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On Topp’s decision to stay in for a last desperate try


 

Brian Topp’s decision to stay in the race, if that’s what it still is at this late hour, for a fourth round of tallying up ballots will go down as one of the more controversial moves of the NDP leadership campaign.

The argument for staying in for another round is that Topp’s most fervent supporters would expect him to go the distance. The argument for bowing out is that his chances of overtaking Thomas Mulcair are so poor at this stage that he’d serve NDP unity better by gracefully conceding.

Remorseless arithmetic makes it an extraordinary tall order for Topp to win. He had 19,822 votes on the third ballot, compared to 27,488 for Mulcair. Nathan Cullen must now drop off, so the question is how his 15,426 votes will split. To deny Mulcair, Topp must claim about three-quarters of Cullen’s support, roughly speaking. Not likely.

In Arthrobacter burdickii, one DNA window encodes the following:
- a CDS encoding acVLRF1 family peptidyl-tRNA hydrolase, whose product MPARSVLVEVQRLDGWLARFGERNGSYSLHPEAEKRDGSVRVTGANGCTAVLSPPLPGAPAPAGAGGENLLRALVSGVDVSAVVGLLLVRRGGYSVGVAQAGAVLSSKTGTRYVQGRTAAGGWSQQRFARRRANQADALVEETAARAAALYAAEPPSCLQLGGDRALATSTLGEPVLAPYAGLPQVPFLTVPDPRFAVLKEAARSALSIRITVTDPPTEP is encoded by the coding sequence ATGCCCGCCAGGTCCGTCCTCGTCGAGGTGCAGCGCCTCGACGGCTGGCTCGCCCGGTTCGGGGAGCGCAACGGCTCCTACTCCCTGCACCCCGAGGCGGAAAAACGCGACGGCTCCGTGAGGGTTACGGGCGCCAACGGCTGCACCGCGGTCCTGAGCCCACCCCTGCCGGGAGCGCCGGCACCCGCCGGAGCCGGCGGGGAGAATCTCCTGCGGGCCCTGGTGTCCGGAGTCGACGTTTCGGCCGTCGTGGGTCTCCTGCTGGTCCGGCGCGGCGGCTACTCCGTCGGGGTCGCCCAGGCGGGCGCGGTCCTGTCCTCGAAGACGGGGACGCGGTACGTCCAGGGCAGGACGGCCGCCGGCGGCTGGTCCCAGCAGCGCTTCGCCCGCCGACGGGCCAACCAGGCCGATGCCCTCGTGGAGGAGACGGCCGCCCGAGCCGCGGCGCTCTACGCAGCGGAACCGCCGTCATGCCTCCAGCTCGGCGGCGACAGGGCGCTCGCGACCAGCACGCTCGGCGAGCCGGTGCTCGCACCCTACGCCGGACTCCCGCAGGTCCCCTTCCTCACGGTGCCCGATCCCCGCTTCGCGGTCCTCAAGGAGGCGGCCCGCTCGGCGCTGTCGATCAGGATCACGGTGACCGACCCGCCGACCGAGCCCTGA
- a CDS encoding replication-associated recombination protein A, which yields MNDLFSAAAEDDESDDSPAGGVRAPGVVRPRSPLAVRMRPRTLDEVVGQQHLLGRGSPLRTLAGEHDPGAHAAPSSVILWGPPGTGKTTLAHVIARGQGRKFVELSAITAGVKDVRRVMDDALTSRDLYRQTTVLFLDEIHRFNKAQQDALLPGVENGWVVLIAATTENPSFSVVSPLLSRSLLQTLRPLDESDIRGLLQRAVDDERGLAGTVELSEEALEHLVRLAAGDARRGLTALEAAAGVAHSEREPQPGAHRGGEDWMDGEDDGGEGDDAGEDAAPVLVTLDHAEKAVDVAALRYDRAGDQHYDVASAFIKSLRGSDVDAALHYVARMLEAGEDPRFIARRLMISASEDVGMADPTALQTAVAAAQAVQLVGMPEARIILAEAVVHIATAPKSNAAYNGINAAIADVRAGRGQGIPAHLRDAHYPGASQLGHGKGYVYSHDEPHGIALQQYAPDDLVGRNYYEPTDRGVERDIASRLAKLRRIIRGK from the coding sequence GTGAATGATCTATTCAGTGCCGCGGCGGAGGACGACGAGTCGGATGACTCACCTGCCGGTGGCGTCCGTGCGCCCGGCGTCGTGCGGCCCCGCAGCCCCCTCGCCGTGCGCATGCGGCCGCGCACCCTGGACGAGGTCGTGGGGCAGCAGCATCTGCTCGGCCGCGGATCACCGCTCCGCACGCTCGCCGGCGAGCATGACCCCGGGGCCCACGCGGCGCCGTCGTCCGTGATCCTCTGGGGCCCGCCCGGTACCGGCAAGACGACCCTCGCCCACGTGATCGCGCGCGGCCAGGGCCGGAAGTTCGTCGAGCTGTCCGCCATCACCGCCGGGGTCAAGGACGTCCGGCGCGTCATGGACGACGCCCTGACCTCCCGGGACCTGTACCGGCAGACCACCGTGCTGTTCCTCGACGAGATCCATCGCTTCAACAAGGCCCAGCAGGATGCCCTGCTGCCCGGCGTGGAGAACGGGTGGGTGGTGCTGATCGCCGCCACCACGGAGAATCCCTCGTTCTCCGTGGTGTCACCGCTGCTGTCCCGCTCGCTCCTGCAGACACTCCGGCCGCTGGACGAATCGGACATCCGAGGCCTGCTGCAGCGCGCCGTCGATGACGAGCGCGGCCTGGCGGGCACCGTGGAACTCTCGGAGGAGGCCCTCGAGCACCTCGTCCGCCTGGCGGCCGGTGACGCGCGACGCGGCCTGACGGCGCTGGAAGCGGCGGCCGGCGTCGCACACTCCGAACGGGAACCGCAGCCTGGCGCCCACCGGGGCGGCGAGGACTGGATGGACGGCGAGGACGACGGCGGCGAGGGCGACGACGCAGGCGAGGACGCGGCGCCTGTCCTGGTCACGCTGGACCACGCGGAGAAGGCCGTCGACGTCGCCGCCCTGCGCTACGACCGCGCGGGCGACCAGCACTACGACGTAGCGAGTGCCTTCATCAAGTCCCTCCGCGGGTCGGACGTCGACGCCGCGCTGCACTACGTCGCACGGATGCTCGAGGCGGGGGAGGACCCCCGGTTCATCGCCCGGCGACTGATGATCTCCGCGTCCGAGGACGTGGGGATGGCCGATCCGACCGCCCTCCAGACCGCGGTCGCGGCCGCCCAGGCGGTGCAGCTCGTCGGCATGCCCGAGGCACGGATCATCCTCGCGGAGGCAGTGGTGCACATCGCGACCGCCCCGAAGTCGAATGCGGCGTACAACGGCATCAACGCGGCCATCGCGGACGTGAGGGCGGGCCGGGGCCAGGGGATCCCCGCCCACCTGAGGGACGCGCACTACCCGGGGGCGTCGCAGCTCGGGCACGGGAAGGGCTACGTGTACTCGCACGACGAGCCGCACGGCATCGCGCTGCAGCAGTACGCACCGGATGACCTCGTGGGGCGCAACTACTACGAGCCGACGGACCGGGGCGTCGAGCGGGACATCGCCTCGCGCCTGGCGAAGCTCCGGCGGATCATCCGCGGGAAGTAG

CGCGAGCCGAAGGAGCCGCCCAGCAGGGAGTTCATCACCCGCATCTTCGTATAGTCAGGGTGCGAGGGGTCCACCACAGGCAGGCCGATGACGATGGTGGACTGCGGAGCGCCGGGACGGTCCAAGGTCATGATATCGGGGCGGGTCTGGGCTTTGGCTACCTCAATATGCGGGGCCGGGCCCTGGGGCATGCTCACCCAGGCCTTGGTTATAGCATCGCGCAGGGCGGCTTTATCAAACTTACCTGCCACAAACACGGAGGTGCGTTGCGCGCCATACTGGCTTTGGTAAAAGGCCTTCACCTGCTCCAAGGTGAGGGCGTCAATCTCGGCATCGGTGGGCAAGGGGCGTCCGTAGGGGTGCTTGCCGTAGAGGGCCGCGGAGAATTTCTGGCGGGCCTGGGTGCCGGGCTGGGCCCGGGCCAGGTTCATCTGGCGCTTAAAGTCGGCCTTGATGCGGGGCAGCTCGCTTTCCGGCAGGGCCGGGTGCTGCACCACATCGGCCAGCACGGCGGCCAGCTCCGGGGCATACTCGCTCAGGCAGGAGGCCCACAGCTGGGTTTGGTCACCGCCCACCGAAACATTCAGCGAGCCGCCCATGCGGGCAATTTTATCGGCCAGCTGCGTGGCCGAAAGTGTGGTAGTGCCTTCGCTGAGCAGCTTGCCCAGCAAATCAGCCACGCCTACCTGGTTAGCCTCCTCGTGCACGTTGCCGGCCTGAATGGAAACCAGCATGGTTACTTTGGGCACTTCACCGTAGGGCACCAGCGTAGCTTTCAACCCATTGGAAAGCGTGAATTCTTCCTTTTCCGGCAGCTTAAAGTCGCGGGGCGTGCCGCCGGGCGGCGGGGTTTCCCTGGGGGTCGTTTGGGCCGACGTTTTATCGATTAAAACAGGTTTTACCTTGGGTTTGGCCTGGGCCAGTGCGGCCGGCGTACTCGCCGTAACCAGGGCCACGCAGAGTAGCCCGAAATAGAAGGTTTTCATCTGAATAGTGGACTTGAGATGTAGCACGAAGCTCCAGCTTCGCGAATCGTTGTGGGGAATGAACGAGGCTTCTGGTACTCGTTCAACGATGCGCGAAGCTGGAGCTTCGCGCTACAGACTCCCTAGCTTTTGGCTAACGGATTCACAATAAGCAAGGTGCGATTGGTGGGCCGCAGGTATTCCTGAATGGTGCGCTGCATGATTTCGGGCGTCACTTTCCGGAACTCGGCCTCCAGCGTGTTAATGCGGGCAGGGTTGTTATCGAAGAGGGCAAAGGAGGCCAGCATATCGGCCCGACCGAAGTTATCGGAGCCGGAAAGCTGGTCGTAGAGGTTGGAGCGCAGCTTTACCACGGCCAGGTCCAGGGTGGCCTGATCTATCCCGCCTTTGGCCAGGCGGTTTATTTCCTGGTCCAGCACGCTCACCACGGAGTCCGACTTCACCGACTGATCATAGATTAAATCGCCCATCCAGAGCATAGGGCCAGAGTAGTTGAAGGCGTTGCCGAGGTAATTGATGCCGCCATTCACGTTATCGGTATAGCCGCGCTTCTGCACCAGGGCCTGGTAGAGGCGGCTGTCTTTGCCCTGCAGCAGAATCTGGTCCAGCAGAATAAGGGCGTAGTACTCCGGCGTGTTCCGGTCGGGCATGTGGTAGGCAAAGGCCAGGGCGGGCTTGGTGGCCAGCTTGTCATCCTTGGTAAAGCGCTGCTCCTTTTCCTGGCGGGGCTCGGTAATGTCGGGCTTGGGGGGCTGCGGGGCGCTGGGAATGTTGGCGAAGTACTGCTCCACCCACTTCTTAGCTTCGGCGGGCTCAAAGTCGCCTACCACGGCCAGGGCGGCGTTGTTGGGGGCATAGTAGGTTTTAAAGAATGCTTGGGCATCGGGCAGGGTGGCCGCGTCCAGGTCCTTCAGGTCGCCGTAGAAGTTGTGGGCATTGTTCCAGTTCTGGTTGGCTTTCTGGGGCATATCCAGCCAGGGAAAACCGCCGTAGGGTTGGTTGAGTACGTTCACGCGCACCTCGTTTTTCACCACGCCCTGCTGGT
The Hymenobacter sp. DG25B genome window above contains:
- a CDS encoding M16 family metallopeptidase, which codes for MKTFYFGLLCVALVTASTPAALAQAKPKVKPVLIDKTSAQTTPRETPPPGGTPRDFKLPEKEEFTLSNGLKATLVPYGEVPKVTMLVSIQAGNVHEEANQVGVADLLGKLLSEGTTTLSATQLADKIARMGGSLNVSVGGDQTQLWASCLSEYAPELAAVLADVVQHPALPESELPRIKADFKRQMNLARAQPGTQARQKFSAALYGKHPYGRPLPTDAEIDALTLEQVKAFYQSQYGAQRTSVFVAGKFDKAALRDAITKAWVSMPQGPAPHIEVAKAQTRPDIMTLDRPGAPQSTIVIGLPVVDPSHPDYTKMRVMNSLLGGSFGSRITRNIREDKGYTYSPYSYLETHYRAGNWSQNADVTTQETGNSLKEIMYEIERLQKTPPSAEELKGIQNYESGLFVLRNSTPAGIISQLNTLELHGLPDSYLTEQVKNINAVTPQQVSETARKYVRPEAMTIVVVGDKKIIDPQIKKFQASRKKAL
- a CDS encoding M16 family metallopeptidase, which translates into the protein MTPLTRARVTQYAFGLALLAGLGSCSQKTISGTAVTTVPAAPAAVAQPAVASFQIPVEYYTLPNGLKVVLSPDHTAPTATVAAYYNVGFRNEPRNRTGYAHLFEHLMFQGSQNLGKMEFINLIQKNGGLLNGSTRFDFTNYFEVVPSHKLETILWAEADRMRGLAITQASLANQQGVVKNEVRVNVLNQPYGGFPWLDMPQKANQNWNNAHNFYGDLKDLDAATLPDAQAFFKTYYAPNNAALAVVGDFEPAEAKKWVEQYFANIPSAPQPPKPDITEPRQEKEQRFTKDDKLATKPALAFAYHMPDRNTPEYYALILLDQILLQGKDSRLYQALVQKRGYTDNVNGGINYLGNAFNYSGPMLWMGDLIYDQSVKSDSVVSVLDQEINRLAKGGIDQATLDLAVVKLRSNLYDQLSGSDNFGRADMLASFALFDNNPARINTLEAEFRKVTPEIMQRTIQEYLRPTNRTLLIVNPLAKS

Considering the anxiety within the party about the tension between the Mulcair and Topp camps, pushing this to the bitter end must be worrying to NDP insiders. The message in some of the earlier moves today—notably Northern Ontario MP Charlie Angus’s throw of support to Mulcair, after Paul Dewar, Angus’s first pick, gave up—is that it’s time to put misgivings about Mulcair aside.

Perhaps one factor here is that Topp is not an MP. He won’t have to sit in caucus meetings with Mulcair as leader.

 


 
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On Topp’s decision to stay in for a last desperate try

  1. If Topp honestly feels there is a divide on position and direction for the party, then he should try to make his vision prevail within the rules of the leadership race.  It’ll be Mulcair’s job to ensure party unity after he wins the leadership. 

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